The awkward ceiling height and difficult access make many attics unusable as living space without costly remodeling work, but they can provide storage for a variety of items. Protect those items and make it easier to find what you need by organizing them in airtight bins or heavy-duty boxes, with the contents labeled. Unless you have a climate-controlled attic, certain items shouldn’t be stored in this space. Delicate fabrics, including clothing and linens, and important documents and photos, may become damaged due to excess cold, heat, humidity and insects, even if stored in a container.
Holiday decor, including menorahs, fake Christmas trees and associated decorations; and decorative lanterns for Ramadan stow away easily and safely in the attic. Store household items that you switch out depending on the time of year in your attic. During the summer, store heavy blankets, removable weather stripping, unused slow cookers and extra table leaves. In the winter, swap these out with lightweight bedding and spring-inspired fake flower arrangements as well as outdoor fryers, service ware and vinyl tablecloths.
Rarely used luggage and camping gear stay out of the way when stored in the attic. Similarly, excess ceramic and other household items store well in this space, including unused kitchen appliances and outdated electronics. Plastic or metal items, such as bird cages, outgrown children’s play tables, metal bed frames and unused dog crates, stand up well to the fluctuation in temperature and humidity. Buy in bulk without over-filling your pantry and store dry foods in airtight containers and keep them close to the attic entrance for easy access. Although you may be tempted to store wood furniture in the attic, it’s not the best long-term space for antique or high-end pieces; the constant shift in temperature may warp the wood.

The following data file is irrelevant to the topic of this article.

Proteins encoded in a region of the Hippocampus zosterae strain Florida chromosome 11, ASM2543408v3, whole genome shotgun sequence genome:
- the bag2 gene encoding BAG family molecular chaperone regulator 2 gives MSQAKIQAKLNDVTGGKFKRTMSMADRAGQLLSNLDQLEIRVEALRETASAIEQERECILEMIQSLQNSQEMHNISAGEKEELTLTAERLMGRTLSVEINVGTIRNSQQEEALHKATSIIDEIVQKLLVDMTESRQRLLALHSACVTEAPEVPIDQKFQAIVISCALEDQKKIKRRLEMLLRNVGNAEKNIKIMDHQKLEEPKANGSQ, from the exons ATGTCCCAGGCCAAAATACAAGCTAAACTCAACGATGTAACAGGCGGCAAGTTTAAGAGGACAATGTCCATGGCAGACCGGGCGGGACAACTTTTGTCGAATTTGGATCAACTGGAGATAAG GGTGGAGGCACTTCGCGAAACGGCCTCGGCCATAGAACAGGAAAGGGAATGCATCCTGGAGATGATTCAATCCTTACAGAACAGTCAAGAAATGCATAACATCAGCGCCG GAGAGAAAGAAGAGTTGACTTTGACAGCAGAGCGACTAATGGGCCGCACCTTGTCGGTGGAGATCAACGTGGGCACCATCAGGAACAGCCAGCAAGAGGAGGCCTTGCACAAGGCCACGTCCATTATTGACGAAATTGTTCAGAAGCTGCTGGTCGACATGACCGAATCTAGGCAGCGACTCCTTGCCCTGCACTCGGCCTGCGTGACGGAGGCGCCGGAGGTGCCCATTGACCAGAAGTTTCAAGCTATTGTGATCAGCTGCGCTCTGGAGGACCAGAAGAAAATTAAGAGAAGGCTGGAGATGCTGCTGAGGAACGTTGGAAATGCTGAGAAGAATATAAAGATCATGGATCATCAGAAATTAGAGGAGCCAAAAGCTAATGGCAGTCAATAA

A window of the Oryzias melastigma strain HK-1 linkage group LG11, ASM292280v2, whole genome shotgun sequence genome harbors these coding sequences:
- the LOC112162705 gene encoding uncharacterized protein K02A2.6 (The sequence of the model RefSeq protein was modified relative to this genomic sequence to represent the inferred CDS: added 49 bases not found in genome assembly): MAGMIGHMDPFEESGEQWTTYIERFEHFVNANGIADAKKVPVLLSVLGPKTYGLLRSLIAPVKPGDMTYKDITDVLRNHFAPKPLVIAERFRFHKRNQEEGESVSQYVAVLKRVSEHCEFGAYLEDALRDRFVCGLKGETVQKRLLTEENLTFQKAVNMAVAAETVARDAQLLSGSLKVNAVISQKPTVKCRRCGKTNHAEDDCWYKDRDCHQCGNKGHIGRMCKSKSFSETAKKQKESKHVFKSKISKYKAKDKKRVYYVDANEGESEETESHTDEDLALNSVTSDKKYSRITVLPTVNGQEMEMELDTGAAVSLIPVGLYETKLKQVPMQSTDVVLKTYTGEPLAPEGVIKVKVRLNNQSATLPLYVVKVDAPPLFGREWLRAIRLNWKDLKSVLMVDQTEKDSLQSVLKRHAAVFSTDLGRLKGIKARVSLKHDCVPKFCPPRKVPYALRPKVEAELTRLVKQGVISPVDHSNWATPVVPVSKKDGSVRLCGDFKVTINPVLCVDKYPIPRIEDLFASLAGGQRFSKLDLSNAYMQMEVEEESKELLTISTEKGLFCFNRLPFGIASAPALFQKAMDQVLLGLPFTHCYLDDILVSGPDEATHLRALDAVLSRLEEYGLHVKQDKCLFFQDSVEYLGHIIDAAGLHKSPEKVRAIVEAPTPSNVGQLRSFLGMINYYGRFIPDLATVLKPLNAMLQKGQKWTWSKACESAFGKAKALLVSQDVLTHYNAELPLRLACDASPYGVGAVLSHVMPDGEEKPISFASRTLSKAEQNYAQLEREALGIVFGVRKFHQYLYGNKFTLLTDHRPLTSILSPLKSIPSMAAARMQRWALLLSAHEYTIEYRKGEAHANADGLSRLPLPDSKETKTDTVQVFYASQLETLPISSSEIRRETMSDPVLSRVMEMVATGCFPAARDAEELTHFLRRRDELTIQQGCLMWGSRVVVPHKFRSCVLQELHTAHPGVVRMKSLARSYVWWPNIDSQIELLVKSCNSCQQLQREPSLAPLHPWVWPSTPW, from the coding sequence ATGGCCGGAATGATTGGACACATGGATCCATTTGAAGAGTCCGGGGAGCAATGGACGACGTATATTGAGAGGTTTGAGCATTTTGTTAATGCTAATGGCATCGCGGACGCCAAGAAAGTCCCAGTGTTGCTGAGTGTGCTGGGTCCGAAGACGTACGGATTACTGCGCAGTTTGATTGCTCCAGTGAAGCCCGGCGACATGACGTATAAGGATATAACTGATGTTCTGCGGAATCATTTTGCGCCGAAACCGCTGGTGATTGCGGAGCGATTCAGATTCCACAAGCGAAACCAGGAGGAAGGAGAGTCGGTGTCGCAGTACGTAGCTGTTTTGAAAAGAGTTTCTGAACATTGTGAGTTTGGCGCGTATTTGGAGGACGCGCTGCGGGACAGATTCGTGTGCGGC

Rotate clothing by season to keep drawers and closets organized, storing off-season clothes in the attic. Add mothballs to each container to prevent decay, and purge clothing items every time you rotate, tossing unworn or damaged products. Additionally, store maternity clothes, old children’s clothes and outfits that don’t fit but you may need in the future in your attic space. Avoid keeping delicate pieces in the attic; even with solid containers and mothballs, the temperature shifts and insects may damage the fine lace of a wedding dress or the fabric of high-end suits.
Keep recently read books in the attic, leaving room in the main living space for favorites and unread publications. Metal filing cabinets work provide protection from bugs, but don’t overfill drawers; books require space to breathe. Old toys and board games that you can’t part with also find a place in your attic. Keep smaller items in plastic bins or sturdy boxes. Consider the composition of each item: The hair on an antique rocking horse may deteriorate if the attic isn’t properly ventilated, but a baby’s plastic activity seat will likely stand up well.